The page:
How to plumb my external reactor

omartinez

Prolific Poster
May 19, 2011
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Santo Domingo, Dominican Republic
Hi,


i currently have an small red sea 500 reactor that i used on my 50 gallons, now i have a 90 gallon and i want a better reactor, with the red sea cant pass 3 bps.


I will be getting a cerges reactor build and a rio 800pt (needle Wheel impeler) pump to move water to the reactor. I've a Wet/dry/sump filter but i prefer to use an additional pump and not the return pump to avoid flow issues.


now my question is, do i place the exit hose of the reactor next to the return pump, as i've read on this fórum most do, or add a tee just after the return pump and with some fitting place the hose from the reactor there?


any advice welcome
 

omartinez

Prolific Poster
May 19, 2011
55
0
6
43
Santo Domingo, Dominican Republic
this is the original plan : RIO 800PT NW ----- reactor ---- sump chamber where the return pump is


or


RIO 800PT NW ----- reactor ---- tee after the return pump.


normally i have read just to place the hose from the reactor in the same chamber and as close as posible to the return pump...but i ask if its better to cut the tubing just after the pump, place a tee there and some fittings so i can connect there the hose from the reactor. The co2 will travel directly up to the aquarium
 
Mar 20, 2013
1,007
44
48
US
You can do that. The issue I see is that the reactor pressure will be low which means slower CO2 dissolution. If you can create slightly more pressure in the reactor, CO2 will dissolve faster.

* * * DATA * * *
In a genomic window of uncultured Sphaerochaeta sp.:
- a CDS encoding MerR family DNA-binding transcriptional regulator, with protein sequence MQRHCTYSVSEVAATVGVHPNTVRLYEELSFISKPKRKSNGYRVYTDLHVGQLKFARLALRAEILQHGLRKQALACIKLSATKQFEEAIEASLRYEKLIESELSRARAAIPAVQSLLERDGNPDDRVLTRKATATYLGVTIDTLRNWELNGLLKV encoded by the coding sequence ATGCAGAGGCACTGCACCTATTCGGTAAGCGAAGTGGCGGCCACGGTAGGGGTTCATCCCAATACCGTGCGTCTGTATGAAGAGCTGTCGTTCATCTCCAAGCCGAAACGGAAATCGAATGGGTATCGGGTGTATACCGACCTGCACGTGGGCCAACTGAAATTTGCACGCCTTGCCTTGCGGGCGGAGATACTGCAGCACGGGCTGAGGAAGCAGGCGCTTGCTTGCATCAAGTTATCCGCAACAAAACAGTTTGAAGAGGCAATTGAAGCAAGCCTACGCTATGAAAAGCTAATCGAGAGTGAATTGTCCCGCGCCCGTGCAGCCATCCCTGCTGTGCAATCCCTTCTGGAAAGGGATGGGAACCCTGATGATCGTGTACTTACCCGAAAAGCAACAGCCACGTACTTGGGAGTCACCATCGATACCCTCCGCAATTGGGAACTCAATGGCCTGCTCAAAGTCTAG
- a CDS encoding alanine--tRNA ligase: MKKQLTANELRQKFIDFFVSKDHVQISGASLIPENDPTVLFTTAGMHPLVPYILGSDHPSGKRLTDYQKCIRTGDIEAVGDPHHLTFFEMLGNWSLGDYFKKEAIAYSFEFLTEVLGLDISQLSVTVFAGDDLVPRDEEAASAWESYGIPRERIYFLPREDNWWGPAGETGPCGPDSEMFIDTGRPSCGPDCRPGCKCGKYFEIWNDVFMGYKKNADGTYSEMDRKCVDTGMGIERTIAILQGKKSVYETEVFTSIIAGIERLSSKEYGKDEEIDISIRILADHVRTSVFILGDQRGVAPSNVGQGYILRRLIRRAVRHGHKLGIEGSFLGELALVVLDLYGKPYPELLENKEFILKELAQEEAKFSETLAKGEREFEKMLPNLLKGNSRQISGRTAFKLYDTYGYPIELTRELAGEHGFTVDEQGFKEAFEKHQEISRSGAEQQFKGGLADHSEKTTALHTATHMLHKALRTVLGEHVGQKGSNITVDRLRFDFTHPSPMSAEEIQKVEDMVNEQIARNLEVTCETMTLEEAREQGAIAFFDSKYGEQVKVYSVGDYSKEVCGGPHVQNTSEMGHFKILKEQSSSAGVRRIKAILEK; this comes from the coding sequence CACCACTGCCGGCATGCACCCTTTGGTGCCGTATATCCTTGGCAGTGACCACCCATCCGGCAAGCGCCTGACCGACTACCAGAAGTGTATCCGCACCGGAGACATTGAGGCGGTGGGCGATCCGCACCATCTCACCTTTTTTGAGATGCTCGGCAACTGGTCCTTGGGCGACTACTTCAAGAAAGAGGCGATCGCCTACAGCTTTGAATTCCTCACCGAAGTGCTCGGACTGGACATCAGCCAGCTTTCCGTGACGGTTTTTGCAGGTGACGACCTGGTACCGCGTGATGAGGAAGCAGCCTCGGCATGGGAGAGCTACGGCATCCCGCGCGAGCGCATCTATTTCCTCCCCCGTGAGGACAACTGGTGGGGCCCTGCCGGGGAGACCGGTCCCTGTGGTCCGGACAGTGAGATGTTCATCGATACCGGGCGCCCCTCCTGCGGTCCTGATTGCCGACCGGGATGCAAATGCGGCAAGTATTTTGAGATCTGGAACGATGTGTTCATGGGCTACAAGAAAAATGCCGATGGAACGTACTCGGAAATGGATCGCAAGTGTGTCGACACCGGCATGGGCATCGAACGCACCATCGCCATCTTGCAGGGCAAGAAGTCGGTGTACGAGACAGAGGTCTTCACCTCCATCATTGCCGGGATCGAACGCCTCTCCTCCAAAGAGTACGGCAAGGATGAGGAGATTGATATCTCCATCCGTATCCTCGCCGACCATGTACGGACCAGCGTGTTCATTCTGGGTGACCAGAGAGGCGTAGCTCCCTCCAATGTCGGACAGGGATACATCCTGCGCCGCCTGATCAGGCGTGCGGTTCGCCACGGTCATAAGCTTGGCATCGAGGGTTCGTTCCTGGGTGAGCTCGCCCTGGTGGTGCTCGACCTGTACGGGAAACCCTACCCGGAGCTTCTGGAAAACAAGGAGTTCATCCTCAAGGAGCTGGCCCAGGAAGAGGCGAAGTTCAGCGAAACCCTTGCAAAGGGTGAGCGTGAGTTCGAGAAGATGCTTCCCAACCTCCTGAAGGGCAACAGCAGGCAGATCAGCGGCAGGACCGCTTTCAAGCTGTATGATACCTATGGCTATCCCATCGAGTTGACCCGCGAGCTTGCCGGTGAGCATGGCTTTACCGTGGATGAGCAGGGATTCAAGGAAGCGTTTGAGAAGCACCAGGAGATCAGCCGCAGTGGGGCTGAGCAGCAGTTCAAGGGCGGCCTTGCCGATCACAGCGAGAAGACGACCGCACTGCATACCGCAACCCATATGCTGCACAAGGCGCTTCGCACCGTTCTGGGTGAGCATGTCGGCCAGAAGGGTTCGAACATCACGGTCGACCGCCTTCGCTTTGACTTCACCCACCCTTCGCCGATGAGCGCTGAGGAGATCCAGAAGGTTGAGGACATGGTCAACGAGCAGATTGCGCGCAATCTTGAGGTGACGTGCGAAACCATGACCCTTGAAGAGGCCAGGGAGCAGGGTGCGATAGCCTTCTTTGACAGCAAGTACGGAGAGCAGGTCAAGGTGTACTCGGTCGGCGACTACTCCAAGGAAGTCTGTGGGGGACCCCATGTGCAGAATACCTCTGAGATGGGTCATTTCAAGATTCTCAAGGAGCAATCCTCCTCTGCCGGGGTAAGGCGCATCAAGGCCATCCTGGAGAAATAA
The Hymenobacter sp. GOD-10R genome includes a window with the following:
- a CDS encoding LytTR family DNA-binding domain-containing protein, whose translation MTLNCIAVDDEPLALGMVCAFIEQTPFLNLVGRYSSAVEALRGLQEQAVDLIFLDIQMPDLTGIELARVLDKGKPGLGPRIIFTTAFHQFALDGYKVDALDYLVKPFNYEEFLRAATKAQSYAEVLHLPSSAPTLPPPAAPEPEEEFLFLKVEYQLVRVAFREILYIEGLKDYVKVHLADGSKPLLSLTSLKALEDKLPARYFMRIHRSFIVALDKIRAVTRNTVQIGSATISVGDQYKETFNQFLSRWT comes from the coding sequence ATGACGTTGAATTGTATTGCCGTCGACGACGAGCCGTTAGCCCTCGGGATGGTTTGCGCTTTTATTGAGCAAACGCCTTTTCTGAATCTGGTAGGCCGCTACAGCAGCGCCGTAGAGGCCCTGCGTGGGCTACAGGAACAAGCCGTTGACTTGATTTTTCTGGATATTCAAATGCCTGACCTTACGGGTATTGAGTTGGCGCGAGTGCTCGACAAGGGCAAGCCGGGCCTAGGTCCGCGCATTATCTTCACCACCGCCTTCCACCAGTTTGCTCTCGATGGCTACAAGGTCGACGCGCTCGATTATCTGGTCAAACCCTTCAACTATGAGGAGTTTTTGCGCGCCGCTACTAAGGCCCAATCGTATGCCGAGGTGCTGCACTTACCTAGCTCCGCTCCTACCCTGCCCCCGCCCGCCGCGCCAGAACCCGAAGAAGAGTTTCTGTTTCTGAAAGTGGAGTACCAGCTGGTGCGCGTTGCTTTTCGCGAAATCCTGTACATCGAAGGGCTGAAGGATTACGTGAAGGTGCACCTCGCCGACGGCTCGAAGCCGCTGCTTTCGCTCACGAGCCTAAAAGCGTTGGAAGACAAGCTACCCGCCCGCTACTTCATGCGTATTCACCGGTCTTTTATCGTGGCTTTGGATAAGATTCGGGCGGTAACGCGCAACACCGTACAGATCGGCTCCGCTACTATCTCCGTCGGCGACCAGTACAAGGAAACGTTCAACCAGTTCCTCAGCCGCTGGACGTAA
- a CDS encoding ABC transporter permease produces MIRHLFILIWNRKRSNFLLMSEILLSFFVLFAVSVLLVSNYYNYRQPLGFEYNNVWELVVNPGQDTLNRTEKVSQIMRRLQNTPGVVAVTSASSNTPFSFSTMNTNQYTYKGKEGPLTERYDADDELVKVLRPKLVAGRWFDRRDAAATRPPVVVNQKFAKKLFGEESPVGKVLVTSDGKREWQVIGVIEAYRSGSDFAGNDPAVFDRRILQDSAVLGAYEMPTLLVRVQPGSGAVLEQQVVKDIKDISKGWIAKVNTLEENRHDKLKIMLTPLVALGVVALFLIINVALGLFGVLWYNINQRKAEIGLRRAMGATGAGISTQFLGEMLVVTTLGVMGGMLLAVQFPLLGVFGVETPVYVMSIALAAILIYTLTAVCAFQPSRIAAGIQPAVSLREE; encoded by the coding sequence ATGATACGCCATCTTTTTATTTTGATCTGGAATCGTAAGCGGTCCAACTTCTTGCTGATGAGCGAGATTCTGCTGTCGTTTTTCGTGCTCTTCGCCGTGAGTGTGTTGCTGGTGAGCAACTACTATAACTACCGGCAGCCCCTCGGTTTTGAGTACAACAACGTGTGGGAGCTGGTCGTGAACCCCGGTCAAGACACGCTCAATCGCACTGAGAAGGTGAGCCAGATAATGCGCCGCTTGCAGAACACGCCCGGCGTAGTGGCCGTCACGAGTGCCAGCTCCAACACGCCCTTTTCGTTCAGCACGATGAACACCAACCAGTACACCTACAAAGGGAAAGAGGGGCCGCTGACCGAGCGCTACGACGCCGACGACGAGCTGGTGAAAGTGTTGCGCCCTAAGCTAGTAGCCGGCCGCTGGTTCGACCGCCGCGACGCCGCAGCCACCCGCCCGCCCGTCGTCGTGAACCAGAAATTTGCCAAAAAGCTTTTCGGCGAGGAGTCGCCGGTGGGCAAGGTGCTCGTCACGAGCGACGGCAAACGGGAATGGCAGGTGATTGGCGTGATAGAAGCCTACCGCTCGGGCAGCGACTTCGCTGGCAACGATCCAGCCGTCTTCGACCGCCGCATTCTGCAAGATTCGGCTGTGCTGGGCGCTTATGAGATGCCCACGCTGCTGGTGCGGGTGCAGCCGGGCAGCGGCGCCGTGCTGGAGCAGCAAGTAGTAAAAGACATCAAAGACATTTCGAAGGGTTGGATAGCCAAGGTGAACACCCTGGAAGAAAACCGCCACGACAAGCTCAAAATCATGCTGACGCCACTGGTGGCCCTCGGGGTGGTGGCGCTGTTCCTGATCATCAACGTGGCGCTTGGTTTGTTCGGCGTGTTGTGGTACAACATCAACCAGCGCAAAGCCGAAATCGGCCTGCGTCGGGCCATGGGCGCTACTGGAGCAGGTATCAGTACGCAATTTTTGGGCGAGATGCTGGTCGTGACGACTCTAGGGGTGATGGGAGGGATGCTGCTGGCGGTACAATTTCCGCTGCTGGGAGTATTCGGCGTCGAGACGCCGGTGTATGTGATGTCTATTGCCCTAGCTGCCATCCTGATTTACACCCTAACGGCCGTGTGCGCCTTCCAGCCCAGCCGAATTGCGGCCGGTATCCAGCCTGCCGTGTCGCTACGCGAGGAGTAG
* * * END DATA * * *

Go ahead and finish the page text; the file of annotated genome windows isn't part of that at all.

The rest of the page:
Mar 20, 2013
1,007
44
48
US
Head height - place the reactor on the floor so the return tube from the reactor is high. This means a separate return tube from the sump return tube.


Restrict flow on the reactor outlet - with a ball valve, smaller diameter outlet, longer outlet tubing (greater tube-water friction), etc.
 
Mar 20, 2013
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You only need one. What's important is pressure, however, is you restrict the outflow too much, there won't be enough circulation in the reactor. It's a delicate balance. Higher pump flow can counter the flow restriction. If your sump pump is powerful enough, you won't need a separate reactor pump.
 

shoggoth43

Lifetime Charter Member
Lifetime Member
Jan 15, 2009
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I would feed them separately vs off the main pump or trying to T in after the main pump. My main pump and head pressure could easily reverse the flow through my reactor if there were any restriction upstream of the reactor. Also, depending on the reactor design and how quickly the return broke the siphon you could have large amounts of air drawn into the reactor during a power outage leading to trouble restarting it.
 

gsjmia

Lifetime Members
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Jan 10, 2010
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Boca Raton, FL
I have a separate pump, I put the co2 hose through a hole drilled into the nipple in the outlet of the pump (this is after the pump-I don't like the noise of the co2 hitting the pump), then it goes to a 20x4 cerges reactor, then an outlet hose back to the sump. The end of the outlet hose is wrapped in foam filter pad to catch the bubbles. Its probably better to place the output of the reactor as close as possible to the intake of the sump.